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Our experienced surgeons provide all approved bariatric surgery procedures performed today. Although each procedure is different, they are all based on the same concepts: restriction, malabsorption or a combination of the two.

  • Restriction limits the amount of food that can be
       comfortably eaten at any one time by reducing the
       capacity of the stomach.
  • Malabsorption causes food and calories to be incompletely
       absorbed through bypassing a portion of the intestine.

In order to fully understand how restriction and malabsorption promote weight loss, you must first understand how the digestive tract normally functions.

  • Food moves from our mouth, down the esophagus and
       into the stomach, which normally holds about 3 pints
       of food.
  • In the stomach, food mixes with acids and other digestive
       juices to help breakdown proteins, fats and carbohydrates for absorption.
  • The partially digested food moves into the duodenum (the first segment of the small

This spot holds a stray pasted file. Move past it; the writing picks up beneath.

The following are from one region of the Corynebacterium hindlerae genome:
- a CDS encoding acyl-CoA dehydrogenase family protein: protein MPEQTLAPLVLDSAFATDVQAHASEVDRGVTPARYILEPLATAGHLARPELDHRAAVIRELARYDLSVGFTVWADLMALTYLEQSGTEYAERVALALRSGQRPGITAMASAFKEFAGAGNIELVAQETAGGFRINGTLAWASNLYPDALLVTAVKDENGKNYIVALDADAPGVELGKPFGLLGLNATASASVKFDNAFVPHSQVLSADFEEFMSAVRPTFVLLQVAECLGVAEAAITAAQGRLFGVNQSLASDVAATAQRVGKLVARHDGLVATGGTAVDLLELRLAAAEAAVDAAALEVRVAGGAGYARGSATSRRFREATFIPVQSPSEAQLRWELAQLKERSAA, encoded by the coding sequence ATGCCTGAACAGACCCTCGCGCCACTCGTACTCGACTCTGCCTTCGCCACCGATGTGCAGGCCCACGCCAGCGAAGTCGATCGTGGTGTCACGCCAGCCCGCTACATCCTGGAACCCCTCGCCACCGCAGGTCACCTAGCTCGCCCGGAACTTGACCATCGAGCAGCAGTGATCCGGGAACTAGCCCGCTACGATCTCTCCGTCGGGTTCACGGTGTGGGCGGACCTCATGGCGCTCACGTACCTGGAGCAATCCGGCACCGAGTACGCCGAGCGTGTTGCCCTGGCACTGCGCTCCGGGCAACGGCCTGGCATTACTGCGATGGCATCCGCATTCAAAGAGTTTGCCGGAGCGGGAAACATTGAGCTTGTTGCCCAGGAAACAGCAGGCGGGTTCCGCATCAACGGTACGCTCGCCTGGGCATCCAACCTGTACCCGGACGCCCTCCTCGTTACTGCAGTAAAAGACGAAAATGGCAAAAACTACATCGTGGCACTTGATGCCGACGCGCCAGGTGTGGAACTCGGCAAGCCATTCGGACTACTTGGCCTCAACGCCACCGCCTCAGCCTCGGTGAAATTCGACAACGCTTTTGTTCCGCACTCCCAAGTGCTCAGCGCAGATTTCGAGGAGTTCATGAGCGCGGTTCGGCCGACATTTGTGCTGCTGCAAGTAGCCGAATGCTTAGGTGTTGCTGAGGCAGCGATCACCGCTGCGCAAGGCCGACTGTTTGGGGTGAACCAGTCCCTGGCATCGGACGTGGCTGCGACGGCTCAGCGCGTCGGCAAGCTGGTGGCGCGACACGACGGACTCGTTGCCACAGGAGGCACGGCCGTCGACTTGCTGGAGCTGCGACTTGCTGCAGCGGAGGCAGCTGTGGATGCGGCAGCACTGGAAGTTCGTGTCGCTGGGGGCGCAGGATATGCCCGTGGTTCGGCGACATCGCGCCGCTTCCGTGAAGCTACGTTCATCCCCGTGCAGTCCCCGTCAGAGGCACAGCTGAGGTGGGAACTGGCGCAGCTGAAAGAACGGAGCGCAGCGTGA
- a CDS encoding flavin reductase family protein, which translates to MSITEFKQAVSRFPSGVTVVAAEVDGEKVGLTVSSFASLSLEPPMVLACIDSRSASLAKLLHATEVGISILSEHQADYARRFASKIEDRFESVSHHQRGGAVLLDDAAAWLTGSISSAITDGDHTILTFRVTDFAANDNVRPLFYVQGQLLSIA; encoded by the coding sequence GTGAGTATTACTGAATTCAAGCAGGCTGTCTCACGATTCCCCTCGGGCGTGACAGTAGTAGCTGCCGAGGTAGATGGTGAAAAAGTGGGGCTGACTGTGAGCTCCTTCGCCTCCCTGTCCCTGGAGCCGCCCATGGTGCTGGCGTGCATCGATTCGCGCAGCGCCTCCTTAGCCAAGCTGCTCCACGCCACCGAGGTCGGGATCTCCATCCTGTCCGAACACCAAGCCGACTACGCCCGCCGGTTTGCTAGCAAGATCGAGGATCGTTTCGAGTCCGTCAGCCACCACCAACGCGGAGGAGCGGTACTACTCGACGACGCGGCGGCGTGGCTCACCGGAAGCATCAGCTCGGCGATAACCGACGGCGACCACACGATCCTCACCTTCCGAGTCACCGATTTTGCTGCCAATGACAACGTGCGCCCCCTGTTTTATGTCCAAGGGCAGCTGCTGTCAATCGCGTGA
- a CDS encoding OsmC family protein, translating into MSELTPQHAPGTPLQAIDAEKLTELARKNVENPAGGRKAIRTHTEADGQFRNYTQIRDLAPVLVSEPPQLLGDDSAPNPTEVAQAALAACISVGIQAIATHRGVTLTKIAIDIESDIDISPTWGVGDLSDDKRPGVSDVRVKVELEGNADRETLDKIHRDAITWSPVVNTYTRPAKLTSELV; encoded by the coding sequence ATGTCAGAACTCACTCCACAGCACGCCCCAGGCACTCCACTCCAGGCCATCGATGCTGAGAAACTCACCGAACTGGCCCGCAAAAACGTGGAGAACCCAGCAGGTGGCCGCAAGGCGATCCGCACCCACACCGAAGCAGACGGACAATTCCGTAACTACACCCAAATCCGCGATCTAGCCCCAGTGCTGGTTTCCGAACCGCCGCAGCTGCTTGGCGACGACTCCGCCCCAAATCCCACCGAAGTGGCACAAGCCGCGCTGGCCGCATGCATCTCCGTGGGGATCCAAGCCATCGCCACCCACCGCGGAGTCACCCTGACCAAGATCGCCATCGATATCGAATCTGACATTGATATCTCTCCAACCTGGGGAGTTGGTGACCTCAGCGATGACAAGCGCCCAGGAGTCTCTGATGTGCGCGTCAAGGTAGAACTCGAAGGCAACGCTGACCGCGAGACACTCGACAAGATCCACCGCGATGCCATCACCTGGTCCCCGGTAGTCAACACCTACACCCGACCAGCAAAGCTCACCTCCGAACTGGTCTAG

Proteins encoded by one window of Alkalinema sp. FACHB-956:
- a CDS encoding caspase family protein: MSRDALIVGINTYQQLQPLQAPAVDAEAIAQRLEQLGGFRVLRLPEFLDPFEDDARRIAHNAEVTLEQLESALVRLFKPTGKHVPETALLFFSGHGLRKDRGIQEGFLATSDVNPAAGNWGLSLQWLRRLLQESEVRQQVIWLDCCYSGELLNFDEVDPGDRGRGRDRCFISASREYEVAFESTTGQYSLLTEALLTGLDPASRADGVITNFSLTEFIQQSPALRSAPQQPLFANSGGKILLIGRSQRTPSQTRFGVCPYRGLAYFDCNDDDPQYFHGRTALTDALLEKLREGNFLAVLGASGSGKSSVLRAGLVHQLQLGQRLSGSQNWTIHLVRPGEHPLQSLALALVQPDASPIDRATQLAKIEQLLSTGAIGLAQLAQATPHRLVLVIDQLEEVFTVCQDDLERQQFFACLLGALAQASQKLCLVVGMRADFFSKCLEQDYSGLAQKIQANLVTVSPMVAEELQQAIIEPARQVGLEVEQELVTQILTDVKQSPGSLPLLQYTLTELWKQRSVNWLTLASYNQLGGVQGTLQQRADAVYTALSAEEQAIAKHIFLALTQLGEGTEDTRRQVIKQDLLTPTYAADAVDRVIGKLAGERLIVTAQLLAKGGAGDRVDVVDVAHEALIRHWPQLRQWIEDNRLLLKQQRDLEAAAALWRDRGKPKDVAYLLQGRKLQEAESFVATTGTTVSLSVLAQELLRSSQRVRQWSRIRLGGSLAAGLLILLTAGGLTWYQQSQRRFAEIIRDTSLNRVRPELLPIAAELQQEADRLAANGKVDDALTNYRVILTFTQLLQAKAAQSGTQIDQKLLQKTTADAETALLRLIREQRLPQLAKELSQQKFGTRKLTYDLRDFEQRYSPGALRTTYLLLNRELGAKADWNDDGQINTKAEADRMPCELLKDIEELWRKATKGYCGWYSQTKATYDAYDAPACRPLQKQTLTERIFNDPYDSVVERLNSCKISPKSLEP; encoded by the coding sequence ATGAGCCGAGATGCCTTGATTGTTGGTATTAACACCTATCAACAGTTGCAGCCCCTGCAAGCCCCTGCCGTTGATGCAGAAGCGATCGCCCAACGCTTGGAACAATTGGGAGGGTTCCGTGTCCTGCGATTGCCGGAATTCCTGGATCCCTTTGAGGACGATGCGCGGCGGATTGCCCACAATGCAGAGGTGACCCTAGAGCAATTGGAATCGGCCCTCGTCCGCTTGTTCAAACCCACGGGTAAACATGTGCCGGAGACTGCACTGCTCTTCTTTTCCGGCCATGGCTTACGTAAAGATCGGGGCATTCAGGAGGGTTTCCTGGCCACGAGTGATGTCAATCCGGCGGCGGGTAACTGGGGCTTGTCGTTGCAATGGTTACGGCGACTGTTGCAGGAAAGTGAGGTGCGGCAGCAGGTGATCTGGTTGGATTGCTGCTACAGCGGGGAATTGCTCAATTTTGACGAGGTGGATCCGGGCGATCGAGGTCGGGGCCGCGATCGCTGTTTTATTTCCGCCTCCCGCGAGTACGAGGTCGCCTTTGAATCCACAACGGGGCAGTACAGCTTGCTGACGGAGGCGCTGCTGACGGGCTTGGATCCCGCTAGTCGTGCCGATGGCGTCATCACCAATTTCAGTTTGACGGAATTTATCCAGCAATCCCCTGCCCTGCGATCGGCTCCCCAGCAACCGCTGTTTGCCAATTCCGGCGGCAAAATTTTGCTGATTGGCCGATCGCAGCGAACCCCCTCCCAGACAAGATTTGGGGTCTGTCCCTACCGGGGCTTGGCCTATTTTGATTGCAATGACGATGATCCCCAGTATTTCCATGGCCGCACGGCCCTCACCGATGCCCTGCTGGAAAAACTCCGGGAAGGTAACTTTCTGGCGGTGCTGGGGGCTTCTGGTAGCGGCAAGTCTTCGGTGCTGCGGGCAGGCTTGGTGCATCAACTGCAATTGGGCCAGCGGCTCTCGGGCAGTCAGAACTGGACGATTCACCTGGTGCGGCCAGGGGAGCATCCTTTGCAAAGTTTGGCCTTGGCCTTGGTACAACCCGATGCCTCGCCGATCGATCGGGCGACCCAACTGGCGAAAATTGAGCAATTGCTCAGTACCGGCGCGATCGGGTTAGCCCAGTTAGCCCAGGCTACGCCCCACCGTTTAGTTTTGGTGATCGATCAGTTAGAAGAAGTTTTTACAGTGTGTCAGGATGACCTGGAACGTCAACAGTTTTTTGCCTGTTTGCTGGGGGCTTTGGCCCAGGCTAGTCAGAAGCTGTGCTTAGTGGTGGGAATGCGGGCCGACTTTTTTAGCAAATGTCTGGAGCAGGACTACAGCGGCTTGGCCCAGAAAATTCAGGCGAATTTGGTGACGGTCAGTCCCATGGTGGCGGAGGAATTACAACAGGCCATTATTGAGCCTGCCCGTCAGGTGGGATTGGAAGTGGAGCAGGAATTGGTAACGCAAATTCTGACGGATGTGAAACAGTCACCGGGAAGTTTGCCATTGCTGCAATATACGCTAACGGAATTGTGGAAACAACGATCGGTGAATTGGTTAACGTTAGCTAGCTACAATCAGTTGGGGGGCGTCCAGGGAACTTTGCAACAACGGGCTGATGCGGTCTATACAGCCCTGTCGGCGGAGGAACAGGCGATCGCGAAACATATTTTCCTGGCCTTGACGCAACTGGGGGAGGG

intestine) where most of the iron and calcium contained in our food is absorbed.
  • The digestive process continues as food moves through the jejunum (the middle section
       of the small intestine) into the ileum (the last segment of the intestine) where fat-
       soluble vitamins A, D, E and K and other nutrients and calories are absorbed.
  • Any remaining food particles move on to the large intestine for elimination in the stool.

Gastric banding procedures are purely restrictive and work by limiting the amount of food that can be comfortably eaten at one time. Because no changes are made to the intestine, there is no interference in the digestive process and absorption of calories and nutrients.

Vertical banded gastroplasty (VBG) involves stapling the upper stomach near the esophagus to create a small stomach pouch and placing a band at the pouch's outlet. The band delays emptying of food from the stomach pouch, causing a feeling of fullness.

The adjustable gastric band or gastric lap band is the most recently developed banding procedure. The inflatable band is laparoscopically placed around the upper part of the stomach; there is a reservoir connected to the band that is implanted under the skin of the abdomen. Using this reservoir, varying amounts of fluid can be added or removed to adjust the tightness of the band.